Budget constraints have marred the progress of this venture. However, demand for individual asset creation is increasing which could result in its inclusion in budget estimates.

3. Small enterprise

A small number of people—who neither wish to return to the cities nor explore agriculture locally—have shown interest in small enterprises. There has been a slight increase in those wanting to set up their own small businesses, ranging from grocery stores to packaged drinking water enterprises. 

4. Fisheries and dairies

For those looking for alternative livelihoods, starting or diversification into fisheries, dairy, poultry farming, goat rearing or a combination of these—depending on the location and its demand—may be a viable option.  Anish states from experience that that there is an unmet need in fisheries, dairy, off-farm, or farm-allied activities. While the overall economy is not doing well at present, it is likely to pick up in the coming years, and these sectors have scope for growth. Looking at future demand estimates, he predicts that a combination of homestead and off-farm work in the rural areas could be carried out at scale. 

5. Service industry around infrastructure

The government has started largescale programmes such as the Pradhan Mantri Awas Yojana, Pradhan Mantri Gram Sadak Yojana, and the other rural infrastructure schemes. These programmes rely on newer forms of technology, creating an opportunity to build a service industry around the use and maintenance of this infrastructure and train people for a new set of requirements. The use of IoT devices, for instance, creates new employment avenues. IoT finds application in the electrification of villages and where tap water has been made available in homes, and this generates a work opportunity in meter reading.  These require people with digital proficiency and a different set of skills, which, according to Anish, can be acquired locally.  He states that the existing skilling ecosystem could be modified to equip a rural workforce to deliver services that are located in rural India.

6. Accountability from government and industry

Ashif observes that in the aftermath of the pandemic, many employers, particularly those who employ informal labour, now seem to prefer younger workers (18–40 years old), and are reluctant to hire women and people over the age of 40. However, to generate more and better livelihood opportunities for informal workers, the government and industries must collaborate and commit to employ a certain percentage of workers from ‘vulnerable groups’, including migrants, women, and people with disabilities.

Another tool that remains untapped is the Building and Other Construction Workers cess. This cess is collected from industries for the benefit of construction and other worker and has funds to the tune of INR 30,000 crore. However, there are neither clear plans for utilisation, nor any way to hold the state or industry accountable to use these funds.

Building sustainable livelihoods

The planning commission’s State Development Report for MP notes that the employment challenge facing the state does not just involve creating new jobs, but is also to ‘make existing livelihoods stronger and sustainable’. Agriculture, manufacturing, and services are the primary livelihood generating sectors in the state, which has seen low per capita income and economic growth over the years. While the presence of heavy industries attracts migrants from other states, the rate of out-migration is low. This means that more rural residents here are not equipped to move out for work, in spite of various socioeconomic difficulties at home.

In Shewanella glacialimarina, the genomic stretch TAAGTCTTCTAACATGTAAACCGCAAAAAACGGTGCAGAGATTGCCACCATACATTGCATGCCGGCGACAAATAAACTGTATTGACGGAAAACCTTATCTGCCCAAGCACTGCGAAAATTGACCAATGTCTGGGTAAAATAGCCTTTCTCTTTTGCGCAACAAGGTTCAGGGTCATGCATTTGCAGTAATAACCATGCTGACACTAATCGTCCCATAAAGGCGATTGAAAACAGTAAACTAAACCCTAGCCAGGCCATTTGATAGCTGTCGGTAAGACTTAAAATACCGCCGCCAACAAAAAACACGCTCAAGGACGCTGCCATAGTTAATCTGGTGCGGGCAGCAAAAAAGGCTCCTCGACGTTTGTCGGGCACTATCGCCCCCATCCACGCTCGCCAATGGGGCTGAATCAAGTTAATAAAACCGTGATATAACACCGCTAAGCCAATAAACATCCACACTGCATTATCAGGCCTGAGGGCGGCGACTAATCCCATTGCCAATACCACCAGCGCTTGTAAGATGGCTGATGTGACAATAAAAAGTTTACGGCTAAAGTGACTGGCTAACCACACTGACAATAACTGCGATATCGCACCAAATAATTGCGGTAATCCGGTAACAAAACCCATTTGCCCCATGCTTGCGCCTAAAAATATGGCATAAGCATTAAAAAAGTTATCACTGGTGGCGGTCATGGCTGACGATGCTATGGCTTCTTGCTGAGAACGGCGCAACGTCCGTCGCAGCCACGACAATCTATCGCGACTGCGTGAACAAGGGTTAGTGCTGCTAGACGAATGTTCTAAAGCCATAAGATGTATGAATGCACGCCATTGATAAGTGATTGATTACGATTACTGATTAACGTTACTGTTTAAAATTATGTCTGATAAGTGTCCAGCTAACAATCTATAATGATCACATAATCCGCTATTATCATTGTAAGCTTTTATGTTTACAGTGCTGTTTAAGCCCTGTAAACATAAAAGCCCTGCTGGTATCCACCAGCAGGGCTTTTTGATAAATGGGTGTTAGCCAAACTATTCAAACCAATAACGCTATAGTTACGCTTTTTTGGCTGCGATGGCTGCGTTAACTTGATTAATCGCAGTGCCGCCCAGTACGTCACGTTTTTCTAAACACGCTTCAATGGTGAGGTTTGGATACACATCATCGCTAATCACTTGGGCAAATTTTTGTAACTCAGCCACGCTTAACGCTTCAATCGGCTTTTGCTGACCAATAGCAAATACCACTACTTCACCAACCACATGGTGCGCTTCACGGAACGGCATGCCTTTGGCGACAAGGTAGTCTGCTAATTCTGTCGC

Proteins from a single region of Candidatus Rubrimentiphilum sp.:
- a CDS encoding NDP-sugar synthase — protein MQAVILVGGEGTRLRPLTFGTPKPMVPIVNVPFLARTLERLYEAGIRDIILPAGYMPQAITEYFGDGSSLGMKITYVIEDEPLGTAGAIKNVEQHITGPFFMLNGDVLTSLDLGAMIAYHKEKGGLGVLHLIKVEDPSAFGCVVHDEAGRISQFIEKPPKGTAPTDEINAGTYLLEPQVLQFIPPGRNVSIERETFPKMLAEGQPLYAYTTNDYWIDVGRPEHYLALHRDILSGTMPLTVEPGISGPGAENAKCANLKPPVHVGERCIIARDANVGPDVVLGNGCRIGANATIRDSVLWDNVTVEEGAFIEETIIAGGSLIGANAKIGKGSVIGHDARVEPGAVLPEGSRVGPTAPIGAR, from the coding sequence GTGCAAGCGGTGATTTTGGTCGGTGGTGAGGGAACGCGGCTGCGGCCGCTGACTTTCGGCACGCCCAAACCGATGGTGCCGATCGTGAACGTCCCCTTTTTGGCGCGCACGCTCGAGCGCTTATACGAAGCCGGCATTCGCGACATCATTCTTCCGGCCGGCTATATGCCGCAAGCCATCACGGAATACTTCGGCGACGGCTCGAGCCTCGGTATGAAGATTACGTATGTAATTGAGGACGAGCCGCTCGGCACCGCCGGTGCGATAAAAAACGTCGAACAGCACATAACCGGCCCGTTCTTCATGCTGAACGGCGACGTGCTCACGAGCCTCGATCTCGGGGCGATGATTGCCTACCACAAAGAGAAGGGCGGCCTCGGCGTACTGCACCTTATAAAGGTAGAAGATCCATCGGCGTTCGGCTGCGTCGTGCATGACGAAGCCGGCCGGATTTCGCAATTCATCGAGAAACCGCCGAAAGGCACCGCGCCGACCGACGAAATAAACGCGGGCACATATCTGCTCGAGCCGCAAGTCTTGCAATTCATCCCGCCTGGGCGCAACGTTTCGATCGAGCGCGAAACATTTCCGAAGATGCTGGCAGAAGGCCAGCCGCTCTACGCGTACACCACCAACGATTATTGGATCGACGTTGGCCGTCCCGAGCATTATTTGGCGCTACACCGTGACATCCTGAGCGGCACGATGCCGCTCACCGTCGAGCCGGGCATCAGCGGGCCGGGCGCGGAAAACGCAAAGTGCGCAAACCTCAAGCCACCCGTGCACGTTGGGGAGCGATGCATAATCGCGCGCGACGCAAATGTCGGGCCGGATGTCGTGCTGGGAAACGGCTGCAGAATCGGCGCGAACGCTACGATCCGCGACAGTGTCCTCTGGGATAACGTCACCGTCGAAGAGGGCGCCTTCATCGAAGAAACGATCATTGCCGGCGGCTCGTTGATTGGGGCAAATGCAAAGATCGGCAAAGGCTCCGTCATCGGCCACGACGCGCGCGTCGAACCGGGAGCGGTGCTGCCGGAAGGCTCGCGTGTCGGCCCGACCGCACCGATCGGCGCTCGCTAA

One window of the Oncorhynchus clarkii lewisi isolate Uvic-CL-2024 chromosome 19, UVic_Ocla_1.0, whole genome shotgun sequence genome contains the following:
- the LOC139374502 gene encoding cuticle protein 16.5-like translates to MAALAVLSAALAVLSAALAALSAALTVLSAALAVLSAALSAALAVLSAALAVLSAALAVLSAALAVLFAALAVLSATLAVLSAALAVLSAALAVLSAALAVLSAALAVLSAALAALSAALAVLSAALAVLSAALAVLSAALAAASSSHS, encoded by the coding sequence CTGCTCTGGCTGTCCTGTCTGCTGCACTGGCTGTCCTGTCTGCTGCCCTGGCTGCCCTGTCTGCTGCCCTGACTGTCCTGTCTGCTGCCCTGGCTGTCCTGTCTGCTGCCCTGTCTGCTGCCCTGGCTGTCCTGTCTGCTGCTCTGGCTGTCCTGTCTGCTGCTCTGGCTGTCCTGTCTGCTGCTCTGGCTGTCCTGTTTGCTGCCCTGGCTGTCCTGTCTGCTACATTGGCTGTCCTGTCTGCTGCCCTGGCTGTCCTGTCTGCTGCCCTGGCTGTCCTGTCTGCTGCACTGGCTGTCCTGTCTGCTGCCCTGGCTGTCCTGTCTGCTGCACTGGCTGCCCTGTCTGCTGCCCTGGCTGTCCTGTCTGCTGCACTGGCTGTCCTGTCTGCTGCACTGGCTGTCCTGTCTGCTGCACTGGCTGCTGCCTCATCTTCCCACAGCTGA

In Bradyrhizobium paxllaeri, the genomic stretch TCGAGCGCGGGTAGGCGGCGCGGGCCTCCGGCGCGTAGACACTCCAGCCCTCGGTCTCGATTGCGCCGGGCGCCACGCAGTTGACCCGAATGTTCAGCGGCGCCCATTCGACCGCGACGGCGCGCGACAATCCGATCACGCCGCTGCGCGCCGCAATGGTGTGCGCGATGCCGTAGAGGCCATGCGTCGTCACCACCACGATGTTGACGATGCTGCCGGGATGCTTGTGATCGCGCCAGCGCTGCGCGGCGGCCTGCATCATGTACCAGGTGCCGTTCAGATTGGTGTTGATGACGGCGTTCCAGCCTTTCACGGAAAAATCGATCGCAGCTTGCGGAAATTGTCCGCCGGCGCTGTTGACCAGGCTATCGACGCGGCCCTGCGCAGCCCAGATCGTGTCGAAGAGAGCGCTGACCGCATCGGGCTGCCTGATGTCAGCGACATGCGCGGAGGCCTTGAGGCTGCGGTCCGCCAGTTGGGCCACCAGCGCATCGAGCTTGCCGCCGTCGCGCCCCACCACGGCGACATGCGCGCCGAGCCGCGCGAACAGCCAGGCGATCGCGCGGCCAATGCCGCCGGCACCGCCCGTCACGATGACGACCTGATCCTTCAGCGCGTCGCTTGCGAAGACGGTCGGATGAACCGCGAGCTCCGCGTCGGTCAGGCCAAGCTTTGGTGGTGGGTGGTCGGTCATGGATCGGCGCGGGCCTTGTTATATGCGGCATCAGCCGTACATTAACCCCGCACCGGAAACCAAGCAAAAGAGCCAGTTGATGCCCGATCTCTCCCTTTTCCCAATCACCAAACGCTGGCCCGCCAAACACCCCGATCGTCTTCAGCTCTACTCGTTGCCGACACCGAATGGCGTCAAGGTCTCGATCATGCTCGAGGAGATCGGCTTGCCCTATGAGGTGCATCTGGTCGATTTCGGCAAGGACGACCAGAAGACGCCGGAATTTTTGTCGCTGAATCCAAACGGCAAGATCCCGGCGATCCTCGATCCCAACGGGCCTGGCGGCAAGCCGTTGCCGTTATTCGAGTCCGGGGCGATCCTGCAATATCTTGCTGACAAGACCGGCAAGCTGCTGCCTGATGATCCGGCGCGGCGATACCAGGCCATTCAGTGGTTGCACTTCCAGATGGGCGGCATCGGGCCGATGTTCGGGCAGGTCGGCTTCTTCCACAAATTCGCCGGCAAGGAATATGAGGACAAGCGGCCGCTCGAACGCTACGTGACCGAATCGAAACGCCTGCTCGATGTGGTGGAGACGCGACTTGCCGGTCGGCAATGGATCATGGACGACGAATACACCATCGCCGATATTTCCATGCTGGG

This perhaps deepens the vulnerability of migrants who did manage to leave but were forced to return due to the pandemic. The ground revelations shared by Ashif and Anish show that migrants in MP, like in many other states, are suffering from livelihood-related distress but also exploring newer avenues.

Studies suggest that all major crises expose rural residents to new pressures. And while migrants have been vulnerable to the vagaries of the informal economy for years, the pandemic has brought their plight to the forefront like never before. As India’s rural and informal sectors cope with the aftermath of the pandemic, it is worth noting that this is neither the first not the last crisis for migrant workers and rural communities. The lessons that we are learning are just as applicable to the impact that ongoing global and national events—such as rising fuel prices and inflation—have on their lives and livelihoods.

Know more

  • Read about Madhya Pradesh’s labour laws here.
  • Find our series on equitable recovery here.
  • Find out more on how our Covid-19 lockdown policy affected migrants in this article.
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Smarinita Shetty

Smarinita is co-founder and CEO at IDR. Prior to IDR, Smarinita worked at Dasra, Monitor Inclusive Markets (now FSG), JP Morgan and The Economic Times. She also co-founded Netscribes–India’s first knowledge process outsourcing firm. Smarinita has a BE in Computer Engineering and an MBA in Finance, both from Mumbai University.

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Sneha Philip

Sneha leads content development and curation at IDR. Prior to IDR, she worked at Dasra and EdelGive Foundation, across research and diligence verticals, on issues such as health, sanitation, gender, and strategic philanthropy. Sneha also worked at AIESEC—the world’s largest youth-run nonprofit organisation, and was a founding member of a language training company in Budapest, Hungary. She has an MA in Development Studies from the Institute of Development Studies, University of Sussex and a BA in Economics from St Xavier’s College, Mumbai.

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Arushi Singh Parmar

Arushi Singh Parmar is an editorial associate at IDR and is responsible for writing, editing, sourcing, and publishing content. She has previously worked at Juggernaut Books as a copy editor and WWF-India as a research consultant. She holds a master’s degree in environment and development from Ambedkar University, Delhi and a bachelor’s degree in English from Lady Shri Ram College for Women, Delhi University.